"Until we obtain operational control of our southern border and fully enforce current laws, we can't have a credible, substantive conversation on immigration reform," he added. "By enhancing the enforcement of our immigration laws, this ruling puts us on that path."

The Supreme Court said it is constitutional for Arizona to check the immigration status of people who are stopped by police for other reasons, a provision that opponents of the law saw as the most problematic.

The court did strike down other aspects of the law that allow for the arrest of illegal immigrants, prevented them from working and prevented employers from hiring illegal immigrants. The court held that this level of enforcement interfered with the federal government's primary enforcement role.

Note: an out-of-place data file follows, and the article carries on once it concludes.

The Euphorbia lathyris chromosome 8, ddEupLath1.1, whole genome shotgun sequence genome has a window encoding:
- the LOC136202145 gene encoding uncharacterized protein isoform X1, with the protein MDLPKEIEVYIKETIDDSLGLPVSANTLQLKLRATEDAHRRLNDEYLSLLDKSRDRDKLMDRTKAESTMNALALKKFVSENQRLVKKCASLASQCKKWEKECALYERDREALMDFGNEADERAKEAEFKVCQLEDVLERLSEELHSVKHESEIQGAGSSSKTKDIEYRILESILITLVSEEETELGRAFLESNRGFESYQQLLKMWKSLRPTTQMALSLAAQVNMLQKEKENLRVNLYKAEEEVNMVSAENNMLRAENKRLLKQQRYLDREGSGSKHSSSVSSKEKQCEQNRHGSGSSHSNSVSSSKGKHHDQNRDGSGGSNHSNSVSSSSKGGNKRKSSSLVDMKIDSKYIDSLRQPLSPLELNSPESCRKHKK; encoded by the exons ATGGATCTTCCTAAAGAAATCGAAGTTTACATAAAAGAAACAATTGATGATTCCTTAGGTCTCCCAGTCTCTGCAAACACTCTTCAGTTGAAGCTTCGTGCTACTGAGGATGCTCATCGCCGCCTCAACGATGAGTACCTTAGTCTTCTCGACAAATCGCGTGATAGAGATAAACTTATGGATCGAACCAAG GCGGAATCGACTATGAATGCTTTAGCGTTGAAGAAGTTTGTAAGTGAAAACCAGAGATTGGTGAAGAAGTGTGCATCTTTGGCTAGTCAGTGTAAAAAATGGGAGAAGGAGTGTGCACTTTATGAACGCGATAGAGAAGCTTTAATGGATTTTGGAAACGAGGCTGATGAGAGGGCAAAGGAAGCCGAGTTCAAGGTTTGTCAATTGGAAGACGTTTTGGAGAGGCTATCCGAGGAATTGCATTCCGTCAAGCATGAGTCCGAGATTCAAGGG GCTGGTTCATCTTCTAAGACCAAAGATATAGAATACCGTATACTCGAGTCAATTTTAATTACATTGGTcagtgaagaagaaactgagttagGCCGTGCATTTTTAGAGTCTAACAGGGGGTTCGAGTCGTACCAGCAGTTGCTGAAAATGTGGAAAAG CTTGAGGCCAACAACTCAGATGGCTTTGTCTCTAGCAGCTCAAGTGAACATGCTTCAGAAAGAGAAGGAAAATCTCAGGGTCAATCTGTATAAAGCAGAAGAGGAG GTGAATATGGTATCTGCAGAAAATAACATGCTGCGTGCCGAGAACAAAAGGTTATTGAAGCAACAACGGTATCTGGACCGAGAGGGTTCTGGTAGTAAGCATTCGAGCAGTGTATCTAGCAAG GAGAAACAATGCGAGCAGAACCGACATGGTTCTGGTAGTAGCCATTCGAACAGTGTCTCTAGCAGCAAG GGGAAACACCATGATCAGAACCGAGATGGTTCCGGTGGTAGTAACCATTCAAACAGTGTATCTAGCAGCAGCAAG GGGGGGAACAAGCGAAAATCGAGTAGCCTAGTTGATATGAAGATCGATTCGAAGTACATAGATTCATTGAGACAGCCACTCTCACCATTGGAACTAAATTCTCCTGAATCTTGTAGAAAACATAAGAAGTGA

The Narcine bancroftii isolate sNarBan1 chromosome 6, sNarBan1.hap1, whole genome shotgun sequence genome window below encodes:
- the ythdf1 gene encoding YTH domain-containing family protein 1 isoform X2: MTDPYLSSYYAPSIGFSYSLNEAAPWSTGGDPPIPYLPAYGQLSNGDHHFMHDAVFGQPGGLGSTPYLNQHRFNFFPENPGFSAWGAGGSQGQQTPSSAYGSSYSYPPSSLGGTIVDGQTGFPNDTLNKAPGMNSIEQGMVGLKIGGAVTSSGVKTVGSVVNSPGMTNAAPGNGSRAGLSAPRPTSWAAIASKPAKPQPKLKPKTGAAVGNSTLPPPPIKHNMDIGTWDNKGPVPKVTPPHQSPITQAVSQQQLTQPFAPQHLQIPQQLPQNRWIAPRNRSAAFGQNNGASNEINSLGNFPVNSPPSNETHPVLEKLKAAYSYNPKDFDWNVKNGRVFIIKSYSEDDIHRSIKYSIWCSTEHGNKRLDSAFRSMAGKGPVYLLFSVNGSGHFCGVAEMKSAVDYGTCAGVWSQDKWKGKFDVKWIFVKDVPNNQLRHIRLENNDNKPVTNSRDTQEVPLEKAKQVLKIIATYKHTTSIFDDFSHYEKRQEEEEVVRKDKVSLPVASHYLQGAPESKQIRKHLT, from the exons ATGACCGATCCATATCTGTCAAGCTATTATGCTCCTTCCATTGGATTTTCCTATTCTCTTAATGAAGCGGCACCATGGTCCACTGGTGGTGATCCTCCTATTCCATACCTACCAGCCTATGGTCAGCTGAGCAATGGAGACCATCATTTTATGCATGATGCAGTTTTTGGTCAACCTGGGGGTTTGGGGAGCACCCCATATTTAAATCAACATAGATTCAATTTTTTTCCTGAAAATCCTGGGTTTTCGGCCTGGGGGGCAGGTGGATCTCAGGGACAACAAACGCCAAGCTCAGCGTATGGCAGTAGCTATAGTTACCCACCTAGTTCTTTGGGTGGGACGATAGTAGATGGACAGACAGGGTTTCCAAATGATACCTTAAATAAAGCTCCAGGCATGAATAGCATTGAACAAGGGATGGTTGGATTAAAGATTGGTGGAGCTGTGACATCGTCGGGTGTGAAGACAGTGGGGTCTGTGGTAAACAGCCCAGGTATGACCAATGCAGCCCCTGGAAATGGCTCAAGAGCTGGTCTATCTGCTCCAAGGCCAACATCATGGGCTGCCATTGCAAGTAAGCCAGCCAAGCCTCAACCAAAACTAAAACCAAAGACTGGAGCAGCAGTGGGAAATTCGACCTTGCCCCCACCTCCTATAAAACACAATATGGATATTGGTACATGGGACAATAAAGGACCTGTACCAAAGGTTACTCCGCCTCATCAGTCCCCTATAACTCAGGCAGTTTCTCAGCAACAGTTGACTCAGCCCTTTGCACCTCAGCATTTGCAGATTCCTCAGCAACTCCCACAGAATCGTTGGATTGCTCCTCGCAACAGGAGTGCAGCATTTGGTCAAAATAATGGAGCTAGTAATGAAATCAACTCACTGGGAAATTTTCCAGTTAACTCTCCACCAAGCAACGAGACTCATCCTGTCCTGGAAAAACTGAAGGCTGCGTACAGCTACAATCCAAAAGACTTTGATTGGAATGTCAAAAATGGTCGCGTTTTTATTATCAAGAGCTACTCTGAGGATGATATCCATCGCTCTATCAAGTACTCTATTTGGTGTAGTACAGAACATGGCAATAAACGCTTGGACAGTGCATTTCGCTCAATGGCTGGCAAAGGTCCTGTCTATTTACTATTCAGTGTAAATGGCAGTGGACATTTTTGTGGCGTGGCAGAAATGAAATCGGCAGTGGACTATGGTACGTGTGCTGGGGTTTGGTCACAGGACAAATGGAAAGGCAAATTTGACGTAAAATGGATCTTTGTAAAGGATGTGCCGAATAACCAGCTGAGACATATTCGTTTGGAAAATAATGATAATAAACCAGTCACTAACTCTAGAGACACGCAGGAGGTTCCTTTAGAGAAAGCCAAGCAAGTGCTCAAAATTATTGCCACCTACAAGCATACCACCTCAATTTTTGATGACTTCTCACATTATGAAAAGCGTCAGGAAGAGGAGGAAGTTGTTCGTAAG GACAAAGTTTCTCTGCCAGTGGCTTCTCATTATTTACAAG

Quayle said it is "unfortunate" that these provisions were struck down and said Arizona put the law in place because the federal government is not meeting its requirements.

"The federal government has failed spectacularly in its duty to enforce immigration laws, and Arizona's law simply sought to fill the enforcement void left by this failure," he said.